For the church here Christmas is famously a chance to introduce Christian faith to family and friends. Usually there’s a banquet. Often it’s a good time to invite guests. Christmas teaches that Jesus was “transformation into flesh” (道成肉身the incarnation). Many of our main images for who God is pile up around this time (the lamb of God, king of kings, God-with-us). For the big downtown church we attend in Taipei, Christmas is one of three times when baptisms take place. There are often 15 or more children, so each one has his or her name pinned on their Christmas finery and the pastor, one by one, baptizes them in the name of the Father, and the Son, and the Holy Spirit. Christmas sometimes is a day for study or work. It’s a day for celebration. It’s a day for witness.

For many churches and individuals these months are also a time to finalize giving for the year or donate for mission. In this season of celebration we’re grateful for the prayers and generosity of so many people. God’s blessings on you and yours in this season of peace, joy, hope, and love!

Jonathan and Emily

Please read this important message from Tony De La Rosa, Interim Executive Director, Presbyterian Church (U.S.A.)

“Do not fear, for I have redeemed you; I have called you by name, you are mine.
When you pass through the waters, I will be with you; and through the rivers, they shall not overwhelm you;
when you walk through fire you shall not be burned, and the flame shall not consume you. (Isaiah 43:1b-2, NRSV)

Dear Friend of the Presbyterian Mission Agency:

Thank you for your prayers and for your financial support of Jonathan and Emily Seitz this year, and any previous year. We hear from our mission co-workers how much your prayerful financial support has meant to them. Please know that you are a vital part of ministries throughout Taiwan.

Even as I thank you, I want to let you know that this is a critical time for our congregations and all people of faith to commit themselves to support mission co-workers like Jonathan and Emily. Our global church partners greatly value their service, and you well know how important this ministry is in building connections between the body of Christ in the U.S. and Taiwan.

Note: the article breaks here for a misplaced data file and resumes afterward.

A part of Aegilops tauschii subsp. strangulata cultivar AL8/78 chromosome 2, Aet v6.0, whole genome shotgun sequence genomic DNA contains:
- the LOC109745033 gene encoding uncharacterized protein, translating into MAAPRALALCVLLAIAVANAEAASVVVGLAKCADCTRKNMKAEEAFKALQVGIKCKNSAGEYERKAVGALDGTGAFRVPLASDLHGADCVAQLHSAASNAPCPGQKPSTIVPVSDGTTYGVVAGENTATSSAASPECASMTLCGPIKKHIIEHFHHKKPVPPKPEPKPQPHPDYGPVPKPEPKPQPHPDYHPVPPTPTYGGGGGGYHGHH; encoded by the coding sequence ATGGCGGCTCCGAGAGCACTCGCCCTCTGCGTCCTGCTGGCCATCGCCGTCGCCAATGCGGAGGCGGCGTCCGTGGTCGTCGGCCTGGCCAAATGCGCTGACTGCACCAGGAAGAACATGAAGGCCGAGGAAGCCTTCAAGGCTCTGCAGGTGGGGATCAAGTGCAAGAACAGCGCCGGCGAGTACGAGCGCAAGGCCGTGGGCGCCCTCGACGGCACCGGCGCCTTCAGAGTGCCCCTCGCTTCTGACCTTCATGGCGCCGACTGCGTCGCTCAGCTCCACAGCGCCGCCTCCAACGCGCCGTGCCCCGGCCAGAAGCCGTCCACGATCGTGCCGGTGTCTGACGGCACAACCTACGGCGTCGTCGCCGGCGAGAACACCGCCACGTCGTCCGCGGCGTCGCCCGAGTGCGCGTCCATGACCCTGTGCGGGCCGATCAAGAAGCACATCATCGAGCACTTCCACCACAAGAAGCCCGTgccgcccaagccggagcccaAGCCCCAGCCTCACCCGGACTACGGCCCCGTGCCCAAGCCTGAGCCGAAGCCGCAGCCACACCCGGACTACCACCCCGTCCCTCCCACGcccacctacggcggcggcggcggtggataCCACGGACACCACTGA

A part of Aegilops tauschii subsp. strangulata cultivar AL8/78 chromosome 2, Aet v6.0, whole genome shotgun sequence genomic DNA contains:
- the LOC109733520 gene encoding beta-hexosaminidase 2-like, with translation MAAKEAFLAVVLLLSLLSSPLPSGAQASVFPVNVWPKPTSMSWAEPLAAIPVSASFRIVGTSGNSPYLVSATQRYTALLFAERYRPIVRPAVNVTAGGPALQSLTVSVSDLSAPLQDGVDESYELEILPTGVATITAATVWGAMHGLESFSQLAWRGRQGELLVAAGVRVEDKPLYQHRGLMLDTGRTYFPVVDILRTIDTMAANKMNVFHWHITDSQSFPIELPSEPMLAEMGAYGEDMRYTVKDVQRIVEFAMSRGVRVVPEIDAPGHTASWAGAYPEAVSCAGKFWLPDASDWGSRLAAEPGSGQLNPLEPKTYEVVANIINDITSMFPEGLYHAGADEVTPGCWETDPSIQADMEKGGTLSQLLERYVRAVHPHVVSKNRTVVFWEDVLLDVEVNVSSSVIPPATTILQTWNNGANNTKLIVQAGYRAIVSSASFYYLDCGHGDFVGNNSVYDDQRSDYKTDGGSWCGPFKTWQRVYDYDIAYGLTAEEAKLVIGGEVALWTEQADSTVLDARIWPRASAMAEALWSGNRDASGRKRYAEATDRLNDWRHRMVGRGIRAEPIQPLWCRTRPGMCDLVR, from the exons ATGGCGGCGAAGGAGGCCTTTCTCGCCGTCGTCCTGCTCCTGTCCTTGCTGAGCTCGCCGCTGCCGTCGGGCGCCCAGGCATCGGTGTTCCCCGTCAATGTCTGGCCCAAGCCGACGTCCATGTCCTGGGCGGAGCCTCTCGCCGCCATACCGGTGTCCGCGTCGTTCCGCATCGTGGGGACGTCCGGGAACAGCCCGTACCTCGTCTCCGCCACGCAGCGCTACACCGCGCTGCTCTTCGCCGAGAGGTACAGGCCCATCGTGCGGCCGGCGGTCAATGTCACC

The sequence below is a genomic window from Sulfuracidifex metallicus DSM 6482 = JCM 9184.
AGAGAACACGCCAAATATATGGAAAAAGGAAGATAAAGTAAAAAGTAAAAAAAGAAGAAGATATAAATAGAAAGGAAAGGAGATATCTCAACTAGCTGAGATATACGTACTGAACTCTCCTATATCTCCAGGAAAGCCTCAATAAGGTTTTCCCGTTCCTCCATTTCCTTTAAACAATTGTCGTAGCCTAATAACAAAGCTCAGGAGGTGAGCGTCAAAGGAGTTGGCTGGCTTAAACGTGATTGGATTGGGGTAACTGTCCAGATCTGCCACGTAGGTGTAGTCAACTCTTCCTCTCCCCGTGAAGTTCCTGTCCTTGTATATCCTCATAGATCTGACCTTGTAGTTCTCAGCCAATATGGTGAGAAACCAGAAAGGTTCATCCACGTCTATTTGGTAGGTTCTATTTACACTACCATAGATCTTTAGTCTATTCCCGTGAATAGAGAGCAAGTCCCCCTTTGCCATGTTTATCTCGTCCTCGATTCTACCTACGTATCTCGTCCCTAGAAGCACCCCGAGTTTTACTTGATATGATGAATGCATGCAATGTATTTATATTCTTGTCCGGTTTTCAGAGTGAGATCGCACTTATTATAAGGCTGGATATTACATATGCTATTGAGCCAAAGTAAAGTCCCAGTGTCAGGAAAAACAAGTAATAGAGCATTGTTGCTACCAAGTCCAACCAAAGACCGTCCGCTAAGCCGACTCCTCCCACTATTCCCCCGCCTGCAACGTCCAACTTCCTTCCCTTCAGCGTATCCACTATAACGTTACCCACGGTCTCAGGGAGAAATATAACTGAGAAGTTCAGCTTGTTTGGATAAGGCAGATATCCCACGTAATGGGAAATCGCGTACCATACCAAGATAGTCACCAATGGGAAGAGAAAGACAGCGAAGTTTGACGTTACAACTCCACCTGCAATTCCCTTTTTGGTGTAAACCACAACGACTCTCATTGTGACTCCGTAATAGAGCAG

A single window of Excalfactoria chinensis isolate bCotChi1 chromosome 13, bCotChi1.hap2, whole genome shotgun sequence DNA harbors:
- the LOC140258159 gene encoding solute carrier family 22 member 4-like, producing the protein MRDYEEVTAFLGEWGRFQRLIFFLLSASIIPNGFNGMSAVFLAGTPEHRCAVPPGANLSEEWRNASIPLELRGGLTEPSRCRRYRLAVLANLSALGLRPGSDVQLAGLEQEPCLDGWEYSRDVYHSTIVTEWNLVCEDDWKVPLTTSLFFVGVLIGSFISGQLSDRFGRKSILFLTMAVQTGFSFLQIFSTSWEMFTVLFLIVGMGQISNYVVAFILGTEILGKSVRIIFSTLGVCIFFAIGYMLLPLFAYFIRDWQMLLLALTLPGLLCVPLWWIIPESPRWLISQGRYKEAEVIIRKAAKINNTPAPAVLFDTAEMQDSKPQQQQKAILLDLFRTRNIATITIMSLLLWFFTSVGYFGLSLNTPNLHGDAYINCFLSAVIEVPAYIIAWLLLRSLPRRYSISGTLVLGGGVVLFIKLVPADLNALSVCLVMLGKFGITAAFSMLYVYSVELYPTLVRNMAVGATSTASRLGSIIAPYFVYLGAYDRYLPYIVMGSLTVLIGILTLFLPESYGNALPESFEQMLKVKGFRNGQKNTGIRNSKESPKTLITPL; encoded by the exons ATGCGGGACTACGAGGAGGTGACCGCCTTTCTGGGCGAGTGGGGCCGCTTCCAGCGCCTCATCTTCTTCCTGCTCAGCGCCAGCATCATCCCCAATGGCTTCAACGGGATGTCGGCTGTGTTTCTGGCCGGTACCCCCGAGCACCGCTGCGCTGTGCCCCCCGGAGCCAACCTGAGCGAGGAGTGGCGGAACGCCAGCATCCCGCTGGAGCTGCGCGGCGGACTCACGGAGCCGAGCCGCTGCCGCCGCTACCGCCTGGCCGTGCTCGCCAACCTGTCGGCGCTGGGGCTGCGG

We have historically relied on endowment interest and the general offering from congregations to sustain the vital work of all of our mission workers. Those sources of funding have greatly diminished. It is only through the gifts of individuals and congregations that we are able to keep Jonathan and Emily doing the life-giving work God called them to do. A year ago, in May 2015, we had to recall some mission workers due to a lack of funding. World Mission communicated the challenge to you, and you responded decisively and generously. Through your response, we heard the Spirit remind us, “Fear not!”

Today, I’m asking you to consider an additional gift for this year, and to increase the gift you may consider for 2017. Sending and support costs include not only salary but also health insurance and retirement contributions, orientation, language training, housing, travel to the country of service, children’s education, emergency evacuation costs, and visa/passport costs.

My heartfelt thanks for your prayers and support of our Presbyterian mission co-workers. In the coming season, we will celebrate God’s sending of the Christ child, the source of the good news we share. May you experience anew the hope, peace, joy, and love that are ours because “perfect love casts out fear” (I John 4:18).

Thank you for saying “yes” to love.

With you in Christ,
Tony De La Rosa
Interim Executive Director, Presbyterian Church (U.S.A.)